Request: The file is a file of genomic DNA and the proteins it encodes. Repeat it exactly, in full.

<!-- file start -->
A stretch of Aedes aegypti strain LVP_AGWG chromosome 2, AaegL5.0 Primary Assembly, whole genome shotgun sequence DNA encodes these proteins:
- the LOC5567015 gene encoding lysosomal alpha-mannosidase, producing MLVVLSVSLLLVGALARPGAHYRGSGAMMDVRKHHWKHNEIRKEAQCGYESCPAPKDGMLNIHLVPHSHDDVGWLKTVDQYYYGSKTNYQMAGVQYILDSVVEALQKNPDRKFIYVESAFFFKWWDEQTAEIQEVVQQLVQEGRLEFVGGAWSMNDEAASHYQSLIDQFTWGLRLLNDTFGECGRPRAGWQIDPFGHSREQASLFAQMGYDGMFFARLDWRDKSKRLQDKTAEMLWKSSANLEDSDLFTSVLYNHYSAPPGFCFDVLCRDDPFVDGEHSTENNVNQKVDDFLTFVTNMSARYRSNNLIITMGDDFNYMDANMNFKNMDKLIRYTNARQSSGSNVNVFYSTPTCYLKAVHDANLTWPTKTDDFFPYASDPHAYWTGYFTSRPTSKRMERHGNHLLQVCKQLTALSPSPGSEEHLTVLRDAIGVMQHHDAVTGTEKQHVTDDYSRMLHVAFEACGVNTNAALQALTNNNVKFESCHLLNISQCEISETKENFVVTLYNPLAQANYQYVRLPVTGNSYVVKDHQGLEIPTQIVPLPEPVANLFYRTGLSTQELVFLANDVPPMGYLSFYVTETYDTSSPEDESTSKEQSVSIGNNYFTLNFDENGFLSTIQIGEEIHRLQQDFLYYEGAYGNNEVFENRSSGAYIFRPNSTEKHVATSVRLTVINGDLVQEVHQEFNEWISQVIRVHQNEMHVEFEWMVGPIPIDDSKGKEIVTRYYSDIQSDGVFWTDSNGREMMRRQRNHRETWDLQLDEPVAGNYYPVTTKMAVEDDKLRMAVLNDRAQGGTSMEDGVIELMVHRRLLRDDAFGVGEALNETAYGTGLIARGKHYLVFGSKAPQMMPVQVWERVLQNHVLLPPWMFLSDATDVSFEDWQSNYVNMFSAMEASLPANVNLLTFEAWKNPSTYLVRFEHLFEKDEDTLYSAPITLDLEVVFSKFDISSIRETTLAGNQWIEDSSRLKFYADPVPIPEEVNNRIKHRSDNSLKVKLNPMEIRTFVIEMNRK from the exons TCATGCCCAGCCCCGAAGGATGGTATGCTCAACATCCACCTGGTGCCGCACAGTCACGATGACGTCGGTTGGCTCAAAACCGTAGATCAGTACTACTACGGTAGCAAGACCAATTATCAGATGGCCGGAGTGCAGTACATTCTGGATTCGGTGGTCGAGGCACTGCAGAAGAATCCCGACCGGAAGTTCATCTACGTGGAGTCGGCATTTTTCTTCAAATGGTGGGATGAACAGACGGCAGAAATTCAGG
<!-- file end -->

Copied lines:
A stretch of Aedes aegypti strain LVP_AGWG chromosome 2, AaegL5.0 Primary Assembly, whole genome shotgun sequence DNA encodes these proteins:
- the LOC5567015 gene encoding lysosomal alpha-mannosidase, producing MLVVLSVSLLLVGALARPGAHYRGSGAMMDVRKHHWKHNEIRKEAQCGYESCPAPKDGMLNIHLVPHSHDDVGWLKTVDQYYYGSKTNYQMAGVQYILDSVVEALQKNPDRKFIYVESAFFFKWWDEQTAEIQEVVQQLVQEGRLEFVGGAWSMNDEAASHYQSLIDQFTWGLRLLNDTFGECGRPRAGWQIDPFGHSREQASLFAQMGYDGMFFARLDWRDKSKRLQDKTAEMLWKSSANLEDSDLFTSVLYNHYSAPPGFCFDVLCRDDPFVDGEHSTENNVNQKVDDFLTFVTNMSARYRSNNLIITMGDDFNYMDANMNFKNMDKLIRYTNARQSSGSNVNVFYSTPTCYLKAVHDANLTWPTKTDDFFPYASDPHAYWTGYFTSRPTSKRMERHGNHLLQVCKQLTALSPSPGSEEHLTVLRDAIGVMQHHDAVTGTEKQHVTDDYSRMLHVAFEACGVNTNAALQALTNNNVKFESCHLLNISQCEISETKENFVVTLYNPLAQANYQYVRLPVTGNSYVVKDHQGLEIPTQIVPLPEPVANLFYRTGLSTQELVFLANDVPPMGYLSFYVTETYDTSSPEDESTSKEQSVSIGNNYFTLNFDENGFLSTIQIGEEIHRLQQDFLYYEGAYGNNEVFENRSSGAYIFRPNSTEKHVATSVRLTVINGDLVQEVHQEFNEWISQVIRVHQNEMHVEFEWMVGPIPIDDSKGKEIVTRYYSDIQSDGVFWTDSNGREMMRRQRNHRETWDLQLDEPVAGNYYPVTTKMAVEDDKLRMAVLNDRAQGGTSMEDGVIELMVHRRLLRDDAFGVGEALNETAYGTGLIARGKHYLVFGSKAPQMMPVQVWERVLQNHVLLPPWMFLSDATDVSFEDWQSNYVNMFSAMEASLPANVNLLTFEAWKNPSTYLVRFEHLFEKDEDTLYSAPITLDLEVVFSKFDISSIRETTLAGNQWIEDSSRLKFYADPVPIPEEVNNRIKHRSDNSLKVKLNPMEIRTFVIEMNRK from the exons TCATGCCCAGCCCCGAAGGATGGTATGCTCAACATCCACCTGGTGCCGCACAGTCACGATGACGTCGGTTGGCTCAAAACCGTAGATCAGTACTACTACGGTAGCAAGACCAATTATCAGATGGCCGGAGTGCAGTACATTCTGGATTCGGTGGTCGAGGCACTGCAGAAGAATCCCGACCGGAAGTTCATCTACGTGGAGTCGGCATTTTTCTTCAAATGGTGGGATGAACAGACGGCAGAAATTCAGG